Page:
The Metro Tunnel is a key rail infrastructure project currently under construction in Melbourne, Australia that includes the construction of twin 9-km rail tunnels between South Kensington station and South Yarra with five new underground stations. While TBMs are being used to build most of the Metro Tunnel, station box excavation and tunnelling between the two CBD stations is being undertaken by roadheaders.
Site geology comprises interbedded Siltsone and Sandstone known as Melbourne Formation. The mineralogy in its unweathered state typically comprises a mineral assemblage principally of quartz (35% up to 59%).
The Cross Yarra Partnership, a consortium comprising of, John Holland Pty Ltd, Lendlease Engineering Pty Ltd and Bouygues Construction Pty Ltd, initially contracted Grydale to provide a ventilation design system for the project. Grydale were later contracted for all dust collection systems required for the project.
Initial engineering consultation converting the design from an Overlap or Cross-Over Extraction methodology to the now in-situ proven Full Extract methodology. The complete extract system is designed to remove all contaminants from the tunnel at the face and supplies fresh clean air for Civil and Mechanical and Engineering Works.
The design was created using Ventsim Design 5 to simulate ventilation, airflows, pressures, heat, gases, radon, fire and other key ventilation data to be considered along with managing the financial constraints of the project. The design was separated into 13 stages, representing the tunnel area changes with dust collectors for each stage, with additional axial fans to boost airflow in the latter stages of construction.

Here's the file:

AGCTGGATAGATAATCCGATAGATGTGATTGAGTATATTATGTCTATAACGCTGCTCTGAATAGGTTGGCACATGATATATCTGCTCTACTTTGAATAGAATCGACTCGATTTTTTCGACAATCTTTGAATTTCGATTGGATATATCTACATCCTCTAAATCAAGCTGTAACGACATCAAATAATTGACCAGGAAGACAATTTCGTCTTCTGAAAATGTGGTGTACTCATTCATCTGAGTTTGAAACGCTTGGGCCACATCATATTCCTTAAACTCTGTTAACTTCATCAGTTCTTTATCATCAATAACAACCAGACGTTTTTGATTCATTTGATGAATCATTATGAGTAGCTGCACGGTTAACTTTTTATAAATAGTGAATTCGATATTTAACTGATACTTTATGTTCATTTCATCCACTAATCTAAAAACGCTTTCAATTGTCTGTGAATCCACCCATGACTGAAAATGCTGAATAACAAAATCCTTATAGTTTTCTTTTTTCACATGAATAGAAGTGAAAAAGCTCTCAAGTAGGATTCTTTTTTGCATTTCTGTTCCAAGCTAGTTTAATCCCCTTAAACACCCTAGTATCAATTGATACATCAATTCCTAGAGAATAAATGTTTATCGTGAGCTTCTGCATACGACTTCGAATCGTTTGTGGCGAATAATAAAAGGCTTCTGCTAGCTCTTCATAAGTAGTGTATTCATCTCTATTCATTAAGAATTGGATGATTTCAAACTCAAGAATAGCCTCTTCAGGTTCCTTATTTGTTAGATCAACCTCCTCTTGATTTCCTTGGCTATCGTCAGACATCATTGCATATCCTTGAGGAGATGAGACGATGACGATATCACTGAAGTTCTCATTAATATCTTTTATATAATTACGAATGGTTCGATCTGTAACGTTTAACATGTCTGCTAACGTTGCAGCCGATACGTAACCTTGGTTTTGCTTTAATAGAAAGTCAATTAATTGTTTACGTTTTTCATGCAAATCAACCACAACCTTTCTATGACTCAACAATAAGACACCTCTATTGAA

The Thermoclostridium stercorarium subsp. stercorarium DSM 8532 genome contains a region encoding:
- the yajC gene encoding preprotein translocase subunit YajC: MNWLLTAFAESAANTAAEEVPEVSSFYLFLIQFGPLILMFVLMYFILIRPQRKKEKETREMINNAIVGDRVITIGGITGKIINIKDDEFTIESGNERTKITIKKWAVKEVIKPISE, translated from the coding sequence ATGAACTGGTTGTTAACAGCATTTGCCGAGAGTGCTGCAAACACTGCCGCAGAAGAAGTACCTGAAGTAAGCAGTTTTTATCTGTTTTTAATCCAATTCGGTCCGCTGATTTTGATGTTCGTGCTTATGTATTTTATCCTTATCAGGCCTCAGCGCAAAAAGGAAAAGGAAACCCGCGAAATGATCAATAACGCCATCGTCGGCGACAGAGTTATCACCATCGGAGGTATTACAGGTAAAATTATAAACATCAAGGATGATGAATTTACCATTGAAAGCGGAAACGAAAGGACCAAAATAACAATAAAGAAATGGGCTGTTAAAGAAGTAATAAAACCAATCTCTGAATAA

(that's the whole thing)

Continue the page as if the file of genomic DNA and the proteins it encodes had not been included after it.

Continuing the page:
Melbourne Metro provided some unique challenges for the ventilation design: space and noise constraints plus the location within the CBD. The ventilation system was designed around the last dig sequence where maximum air flow is required. The ventilation design utilises scrubbers for each stage, with additional axial fans to boost airflow in the latter stages of construction.
The Melbourne Metro Stations will be built as trinocular caverns, where three overlapping tunnels will be mined by the road-headers to total platform width will be around 19m – one of the widest metro platforms in the world. Two temporary acoustic sheds up to 20m high enclose construction sites within the CBD to minimise impacts from construction of stations on residents, businesses and local community. A system of louvres on the outside of the acoustic sheds help to control clean air flow into the tunnel. The ventilation system was also designed for environmental noise limits whilst balancing required air flow into the tunnel.
Since construction began Grydale have designed, manufactured and supplied the following dust collection systems, in line with the ventilation design:
- CBD North – 4 x JMS-60-MES (60m3/s electric, drag skid units).
- CBD South – 5 x JMS-60-MES (60m3/s electric, drag skid units). CBD South had further space constraints, so these units were customised to have four roof mounted fans to provide a reduced footprint so scrubbers can be located within the acoustic shed.
- Parkville – 1 x Grydale JMS-30-MDT: (30m3/s diesel, track unit) and 1 x JMS-10-MES (10m3/s electric drag skid unit) were rented to provide short term dust extraction at source within a positive pressure ventilation system.
The JMS-60-MES dust collection units run 415kW fan motors on Variable Speed Drives which has allowed up to 40% power savings. The excavation sequence has been programmed into the dust collectors via the Programmable Logic Computer (PLC) so as excavation advances power progressively increases. Ventilation design for the CBD underground stations utilises a mix of negative and positive pressure systems, whilst design for Parkville and Anzac stations, and the portals, use positive pressure ventilation. The latter works are supported with mobile source extraction units for shotcrete and other works, where dust or fibre controls are required in addition to the supplied air ventilation.